Bert Thomas

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For other people named Bert Thomas, see Bert Thomas (disambiguation).
Bert Thomas
MBE
Herbert Samuel ('Bert') Thomas from NPG.jpg
Portrait (undated, artist unknown)
Born Herbert Samuel Thomas
(1883-10-13)13 October 1883
Rodney Wharf, Newport, Monmouthshire
Died 6 September 1966(1966-09-06) (aged 82)
33 Inverness Terrace, Bayswater, London, England
Cause of death
Stroke
Resting place
Kensal Green Cemetery, London, England
Occupation Political cartoonist
Known for
Thomas' cartoon for the Ministry of Information during the Second World War

Herbert Samuel "Bert" Thomas MBE (13 October 1883 in Rodney Wharf, Newport, Monmouthshire[1] – 6 September 1966,[1][2] 33 Inverness Terrace, Bayswater, London) was a political cartoonist contributing to Punch magazine and the creator of well-known British propaganda posters during the First and Second World Wars.[3]

Career[edit]

Thomas joined Punch in 1905 and contributed until 1935. During the First World War he was in the Artists Rifles.

Thomas' political cartoons started to be included in gallery exhibitions as artistic caricatures as early as 1913, in an exhibition on the Strand by the Society of Humorous Art and in 1916 his cartoon against the Clyde strikers[4] with the Kaiser saying "pass friend" to a striker was a featured exhibit in an exhibition of war cartoons in the Graves Galleries on Pall Mall.[5]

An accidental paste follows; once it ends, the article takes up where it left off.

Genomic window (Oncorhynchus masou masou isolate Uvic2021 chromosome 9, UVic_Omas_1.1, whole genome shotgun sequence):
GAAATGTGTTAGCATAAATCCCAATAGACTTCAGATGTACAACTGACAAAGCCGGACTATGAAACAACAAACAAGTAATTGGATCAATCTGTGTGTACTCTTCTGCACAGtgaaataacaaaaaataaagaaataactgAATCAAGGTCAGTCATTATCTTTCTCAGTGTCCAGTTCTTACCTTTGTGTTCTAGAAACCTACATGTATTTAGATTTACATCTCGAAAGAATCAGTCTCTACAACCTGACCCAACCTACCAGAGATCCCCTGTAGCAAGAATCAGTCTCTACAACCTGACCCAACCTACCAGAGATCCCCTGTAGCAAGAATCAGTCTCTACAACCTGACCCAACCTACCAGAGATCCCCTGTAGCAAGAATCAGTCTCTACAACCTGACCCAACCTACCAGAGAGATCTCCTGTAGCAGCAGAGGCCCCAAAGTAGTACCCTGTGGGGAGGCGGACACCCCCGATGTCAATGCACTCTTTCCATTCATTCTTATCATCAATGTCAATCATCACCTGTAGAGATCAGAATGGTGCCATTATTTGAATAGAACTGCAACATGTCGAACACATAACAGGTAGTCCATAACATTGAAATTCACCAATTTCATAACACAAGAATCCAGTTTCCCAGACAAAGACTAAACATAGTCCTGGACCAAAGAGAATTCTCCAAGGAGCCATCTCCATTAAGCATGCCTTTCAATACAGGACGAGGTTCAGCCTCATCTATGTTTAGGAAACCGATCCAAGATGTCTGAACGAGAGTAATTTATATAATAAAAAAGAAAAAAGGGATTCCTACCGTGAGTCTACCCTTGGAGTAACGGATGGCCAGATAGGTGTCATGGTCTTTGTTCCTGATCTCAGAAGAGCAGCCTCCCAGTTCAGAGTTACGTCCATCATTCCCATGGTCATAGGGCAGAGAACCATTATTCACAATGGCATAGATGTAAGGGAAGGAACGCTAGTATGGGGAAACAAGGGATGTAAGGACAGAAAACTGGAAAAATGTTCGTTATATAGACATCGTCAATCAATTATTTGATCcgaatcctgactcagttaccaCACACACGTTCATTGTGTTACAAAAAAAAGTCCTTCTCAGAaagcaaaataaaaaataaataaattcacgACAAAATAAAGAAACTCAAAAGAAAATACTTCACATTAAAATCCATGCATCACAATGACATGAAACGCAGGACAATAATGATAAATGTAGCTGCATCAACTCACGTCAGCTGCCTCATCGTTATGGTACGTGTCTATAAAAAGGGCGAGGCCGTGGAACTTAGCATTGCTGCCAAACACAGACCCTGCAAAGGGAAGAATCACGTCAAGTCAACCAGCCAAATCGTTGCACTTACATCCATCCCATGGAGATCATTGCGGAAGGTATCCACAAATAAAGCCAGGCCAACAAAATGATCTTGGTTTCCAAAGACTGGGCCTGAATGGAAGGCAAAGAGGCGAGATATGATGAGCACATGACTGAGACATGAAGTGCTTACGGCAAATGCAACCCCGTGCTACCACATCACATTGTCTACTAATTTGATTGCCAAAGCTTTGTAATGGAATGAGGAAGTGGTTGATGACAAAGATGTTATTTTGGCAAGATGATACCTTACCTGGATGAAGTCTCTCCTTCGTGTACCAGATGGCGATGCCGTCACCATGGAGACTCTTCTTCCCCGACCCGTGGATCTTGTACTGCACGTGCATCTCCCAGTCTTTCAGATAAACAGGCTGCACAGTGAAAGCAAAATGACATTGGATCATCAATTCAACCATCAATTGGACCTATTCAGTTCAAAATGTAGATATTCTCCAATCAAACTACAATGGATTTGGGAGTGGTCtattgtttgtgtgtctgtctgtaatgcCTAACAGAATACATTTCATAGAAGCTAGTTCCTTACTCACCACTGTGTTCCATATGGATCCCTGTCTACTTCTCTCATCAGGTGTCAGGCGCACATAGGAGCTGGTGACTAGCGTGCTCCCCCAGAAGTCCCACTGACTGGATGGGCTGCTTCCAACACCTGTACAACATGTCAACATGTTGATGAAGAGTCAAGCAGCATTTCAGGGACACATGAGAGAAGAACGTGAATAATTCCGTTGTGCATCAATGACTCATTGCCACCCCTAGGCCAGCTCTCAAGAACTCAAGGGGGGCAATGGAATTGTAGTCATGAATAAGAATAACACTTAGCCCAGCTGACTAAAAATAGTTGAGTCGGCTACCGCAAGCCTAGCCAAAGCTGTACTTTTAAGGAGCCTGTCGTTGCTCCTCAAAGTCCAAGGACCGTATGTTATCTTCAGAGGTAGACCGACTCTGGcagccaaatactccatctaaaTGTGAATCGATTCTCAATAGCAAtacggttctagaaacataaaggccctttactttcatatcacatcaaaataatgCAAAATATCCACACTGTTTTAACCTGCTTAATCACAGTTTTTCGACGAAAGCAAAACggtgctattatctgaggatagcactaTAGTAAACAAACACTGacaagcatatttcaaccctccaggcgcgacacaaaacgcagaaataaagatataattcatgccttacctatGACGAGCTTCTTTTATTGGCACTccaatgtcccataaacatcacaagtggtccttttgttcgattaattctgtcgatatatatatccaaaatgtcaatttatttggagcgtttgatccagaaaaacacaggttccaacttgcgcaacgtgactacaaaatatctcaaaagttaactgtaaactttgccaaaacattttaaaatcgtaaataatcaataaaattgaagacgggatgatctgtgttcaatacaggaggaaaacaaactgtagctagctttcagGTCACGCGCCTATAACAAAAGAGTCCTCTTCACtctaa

In 1918 he became nationally known for his cartoon "Arf a mo, Kaiser", drawn in ten minutes for the Smokes for Tommy Weekly Dispatch campaign.[3][6][7] The cartoon raised nearly a quarter of a million pounds towards "comforts" (tobacco and cigarettes) for front line troops and the image was re-drawn and used during the Second World War with the caption "Arf a mo, 'itler".[8] The Germans banned the "Arf a mo, 'itler" cartoon and to ensure British prisoners did not have their comfort parcels confiscated, he created a variation with the caption "Are we downhearted?"[2]

He was made MBE in June 1918.[1]

Personal life[edit]

Thomas died at his home at 33 Inverness Terrace, Bayswater, London, on 6 September 1966, from a stroke.[1] He was buried at Kensal Green Cemetery, London.[1]

The sculptor Ivor Thomas (1873–1913) was his brother.[1]

His son Peter also drew cartoons for Punch.[1]

Bibliography[edit]

  • —— (1936). Cartoons and Character Drawing. OCLC 503806609. 

References[edit]

  1. ^ a b c d e f g Mark Bryant, ‘Thomas, Herbert Samuel (1883–1966)’, Oxford Dictionary of National Biography, Oxford University Press, 2004 accessed 18 June 2012
  2. ^ a b "Mr. Bert Thomas". The Times. 7 September 1966. p. 14. 
  3. ^ a b Wilson, Andrew R. (2008), War, Virtual War and Society: The Challenge to Communities 44, Rodopi, p. 28, ISBN 9789042023475 
  4. ^ "Better Labour Outlook. The Clyde Strikers Returning., Causes Of Discontent.". The Times. 4 March 1915. p. 10. 
  5. ^ "Humour In Art. The Value Of The Grotesque". The Times. 4 December 1913. p. 11. 
  6. ^ Gosling, Luci (2008), Brushes and Bayonets: Cartoons, Sketches and Paintings of World War I General Military, Osprey Publishing, p. 117, ISBN 9781846030956 
  7. ^ Aulich, James; Hewitt, John (2007), Seduction Or Instruction?: First World War Posters in Britain and Europe, Manchester University Press, p. 115, ISBN 9780719075902 
  8. ^ J. Bourne (2001), Who's Who in World War One, Taylor & Francis, p. 283, ISBN 9780415141802